The Volkswagen GTI has been the quintessential hot hatch since the first-generation model was introduced in Europe in 1975. The seventh-gen model follows the path blazed by its predecessors by combining the versatility of a hatchback with a punchy engine, a buttoned-down chassis and an air of refinement that one expects to find in a German car.
The latest GTI is powered by a turbocharged 2.0-liter four-cylinder TSI engine tuned to generate 210 horsepower at 4,500 rpm and 258 lb-ft. of torque from just 1,500 rpm. Power is sent to the front wheels via a short-throw six-speed manual transmission, but buyers can order a quick-shifting six-speed dual-clutch DSG unit at an extra cost.
In spite of its performance credentials, the GTI returns 25 mpg in the city and 34 mpg on the highway when equipped with the six-speed manual. Opting for the DSG model lowers highway mpg to 33.
Looking the Part
Offered as a four-door and a two-door hatchback, the GTI wears a discreet look that only stands out from the more plebeian Golf thanks to minor trim pieces. The front end features honeycomb inserts in the radiator grille, a deep bumper with a large air dam and an elegant strip of red trim that runs through both headlights and across the grille.
The low-key treatment continues out back with a small roof-mounted spoiler and dual chromed exhaust tips. GTI emblems on both ends and 18-inch alloy wheels mounted on all-season tires wrap up the look.
The GTI shares its well-built and distinctively Teutonic dashboard with the Golf but it gains exclusive features like Volkswagen's signature "tartan" upholstery and a golf ball-shaped shift knob (only available on cars equipped with a six-speed manual).
Other upgrades over the GTI's family-focused sibling include a black headliner, a flat-bottomed steering wheel, aluminum-look pedals, sport seats for the front passengers and a GTI-specific instrument cluster that consists of two easy-to-read analog gauges and a configurable thin-film transistor (TFT) screen.
All GTIs come standard with a 6.5-inch touch screen that runs Volkswagen's MIB II infotainment system. MIB II integrates the hatchback's entertainment, navigation (if equipped) and climate control systems while offering crash notification, roadside assistance and stolen vehicle location assistance. It also features remote vehicle access, speed and boundary alerts, and it can provide a vehicle health report upon request.
The GTI offers 22.8 cubic feet of trunk space with five passengers on board. That figure goes up to 52.7 cubic feet when the rear seats are folded flat.
Standard and Optional Equipment
Volkswagen offers the GTI in three trim levels: S, Sport, SE, and Autobahn.
S models come standard with the aforementioned 6.5-inch touch screen, Bluetooth connectivity, a rear-view camera, Sirius XM Satellite radio, a leather-wrapped multi-function steering wheel, ambient lighting, LED fog lights and heated front seats. Notably, the S is the only trim available as a two-door.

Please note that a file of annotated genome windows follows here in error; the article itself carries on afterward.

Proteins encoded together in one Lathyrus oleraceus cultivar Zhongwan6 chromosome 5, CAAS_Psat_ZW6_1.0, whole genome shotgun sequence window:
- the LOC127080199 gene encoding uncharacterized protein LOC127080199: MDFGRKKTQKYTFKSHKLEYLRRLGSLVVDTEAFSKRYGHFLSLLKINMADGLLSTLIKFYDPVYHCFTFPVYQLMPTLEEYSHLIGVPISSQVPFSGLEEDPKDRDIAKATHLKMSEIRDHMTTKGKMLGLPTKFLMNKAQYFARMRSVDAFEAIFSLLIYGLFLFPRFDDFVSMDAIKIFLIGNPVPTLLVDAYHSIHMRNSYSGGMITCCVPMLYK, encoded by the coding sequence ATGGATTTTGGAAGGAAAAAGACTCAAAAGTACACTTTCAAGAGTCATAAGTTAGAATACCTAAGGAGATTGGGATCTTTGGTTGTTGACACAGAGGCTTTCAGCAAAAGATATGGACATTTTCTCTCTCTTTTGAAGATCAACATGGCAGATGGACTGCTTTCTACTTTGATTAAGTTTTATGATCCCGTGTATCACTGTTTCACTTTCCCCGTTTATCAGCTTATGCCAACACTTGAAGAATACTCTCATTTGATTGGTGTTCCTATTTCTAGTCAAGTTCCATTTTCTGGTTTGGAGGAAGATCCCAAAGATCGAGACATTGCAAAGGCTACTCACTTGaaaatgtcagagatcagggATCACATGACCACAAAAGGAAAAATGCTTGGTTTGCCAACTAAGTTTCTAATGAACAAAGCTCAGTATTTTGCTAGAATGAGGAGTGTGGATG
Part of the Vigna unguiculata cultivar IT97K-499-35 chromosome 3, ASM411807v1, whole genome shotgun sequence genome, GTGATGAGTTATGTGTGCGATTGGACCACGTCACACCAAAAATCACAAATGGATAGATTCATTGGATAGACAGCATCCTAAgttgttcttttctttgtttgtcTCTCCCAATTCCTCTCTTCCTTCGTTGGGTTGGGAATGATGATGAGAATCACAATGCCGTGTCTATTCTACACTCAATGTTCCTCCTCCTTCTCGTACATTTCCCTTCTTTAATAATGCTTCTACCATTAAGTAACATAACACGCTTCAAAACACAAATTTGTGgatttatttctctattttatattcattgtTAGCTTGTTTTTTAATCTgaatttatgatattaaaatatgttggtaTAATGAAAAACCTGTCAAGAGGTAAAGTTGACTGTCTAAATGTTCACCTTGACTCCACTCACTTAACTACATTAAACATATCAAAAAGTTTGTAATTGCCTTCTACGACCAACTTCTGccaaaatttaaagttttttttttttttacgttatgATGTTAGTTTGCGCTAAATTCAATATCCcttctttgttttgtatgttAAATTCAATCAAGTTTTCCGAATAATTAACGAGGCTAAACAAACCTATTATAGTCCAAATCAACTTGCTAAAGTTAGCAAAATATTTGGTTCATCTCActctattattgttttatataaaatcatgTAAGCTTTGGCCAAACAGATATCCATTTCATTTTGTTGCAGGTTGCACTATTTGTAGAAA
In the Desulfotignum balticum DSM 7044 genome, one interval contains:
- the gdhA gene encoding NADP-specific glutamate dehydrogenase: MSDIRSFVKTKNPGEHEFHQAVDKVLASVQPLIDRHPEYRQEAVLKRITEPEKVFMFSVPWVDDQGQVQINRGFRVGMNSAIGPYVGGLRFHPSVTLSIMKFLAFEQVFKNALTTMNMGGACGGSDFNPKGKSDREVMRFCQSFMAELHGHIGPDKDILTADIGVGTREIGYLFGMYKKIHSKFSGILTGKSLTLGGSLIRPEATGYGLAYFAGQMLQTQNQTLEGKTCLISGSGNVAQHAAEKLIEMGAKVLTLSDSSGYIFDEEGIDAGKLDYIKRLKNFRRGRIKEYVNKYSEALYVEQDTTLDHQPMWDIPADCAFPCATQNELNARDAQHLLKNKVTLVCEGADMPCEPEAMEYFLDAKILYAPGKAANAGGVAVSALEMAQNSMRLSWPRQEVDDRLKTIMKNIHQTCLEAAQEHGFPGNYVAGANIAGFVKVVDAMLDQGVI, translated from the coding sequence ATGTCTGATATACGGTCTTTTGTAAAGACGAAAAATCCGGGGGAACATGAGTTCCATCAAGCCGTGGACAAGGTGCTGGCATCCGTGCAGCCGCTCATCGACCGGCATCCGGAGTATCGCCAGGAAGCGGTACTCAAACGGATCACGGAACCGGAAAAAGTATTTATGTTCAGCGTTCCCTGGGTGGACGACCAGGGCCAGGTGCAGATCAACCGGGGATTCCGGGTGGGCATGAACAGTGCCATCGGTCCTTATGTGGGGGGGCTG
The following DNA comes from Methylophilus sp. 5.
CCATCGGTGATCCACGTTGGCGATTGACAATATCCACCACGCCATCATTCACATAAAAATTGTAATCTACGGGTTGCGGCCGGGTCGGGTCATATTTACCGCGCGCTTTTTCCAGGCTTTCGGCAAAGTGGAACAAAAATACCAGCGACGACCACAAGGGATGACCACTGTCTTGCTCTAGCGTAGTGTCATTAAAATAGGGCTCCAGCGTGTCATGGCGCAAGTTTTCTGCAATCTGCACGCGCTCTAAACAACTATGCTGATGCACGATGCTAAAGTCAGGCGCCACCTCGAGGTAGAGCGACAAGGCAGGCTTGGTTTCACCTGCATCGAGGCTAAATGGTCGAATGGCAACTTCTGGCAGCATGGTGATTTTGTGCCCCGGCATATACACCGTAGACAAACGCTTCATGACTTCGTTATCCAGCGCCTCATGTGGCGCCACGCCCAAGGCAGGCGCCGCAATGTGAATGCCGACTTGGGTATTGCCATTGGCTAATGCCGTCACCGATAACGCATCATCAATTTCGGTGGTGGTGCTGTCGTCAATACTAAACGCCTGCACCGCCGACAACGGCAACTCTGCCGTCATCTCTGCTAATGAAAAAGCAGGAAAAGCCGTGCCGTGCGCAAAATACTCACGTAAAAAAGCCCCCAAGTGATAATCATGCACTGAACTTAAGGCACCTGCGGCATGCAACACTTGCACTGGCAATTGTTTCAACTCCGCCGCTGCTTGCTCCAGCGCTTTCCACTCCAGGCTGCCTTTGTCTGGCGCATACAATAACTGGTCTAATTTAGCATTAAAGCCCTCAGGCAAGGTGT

The value-focused Sport model comes standard with a Performance Package that bumps the engine's output to 220 ponies while adding beefier brakes borrowed from the Golf R and electronically-controlled limited-slip differential. It also features 18-inch alloy wheels, bi-xenon headlights, keyless entry, a push-button ignition, special floor mats, and black mirror caps.
Stepping up to the SE trim brings a power panoramic sunroof, leather seats, a Fender audio system, automatic headlights and rain-sensing wipers.
Only offered as a four-door, the Autobahn trim level adds a SD card-based navigation system, automatic climate control and a 12-way adjustable driver's seat. It also gains forward collision warning, autonomous emergency braking, blind spot monitoring with rear-cross traffic alert, adaptive cruise control, and bi-xenon headlights with LED daytime running lights.
The list of options includes summer tires, parking sensors on both ends, a Lighting Package and an adaptive suspension system. Additionally, the optional Driver Assistance Package adds a long list of safety features such as blind spot monitoring with rear cross-traffic alert, forward collision warning, autonomous emergency braking, and adaptive cruise control.
All GTIs regardless of trim level come standard with six airbags, electronic stability control and an Automatic Post-Collision Braking system that applies the brakes after a collision in order to reduce kinetic energy and lower the risk of additional impacts.
Performance-focused alternatives to the GTI include the Ford Focus ST, and the 268-horsepower Subaru WRX.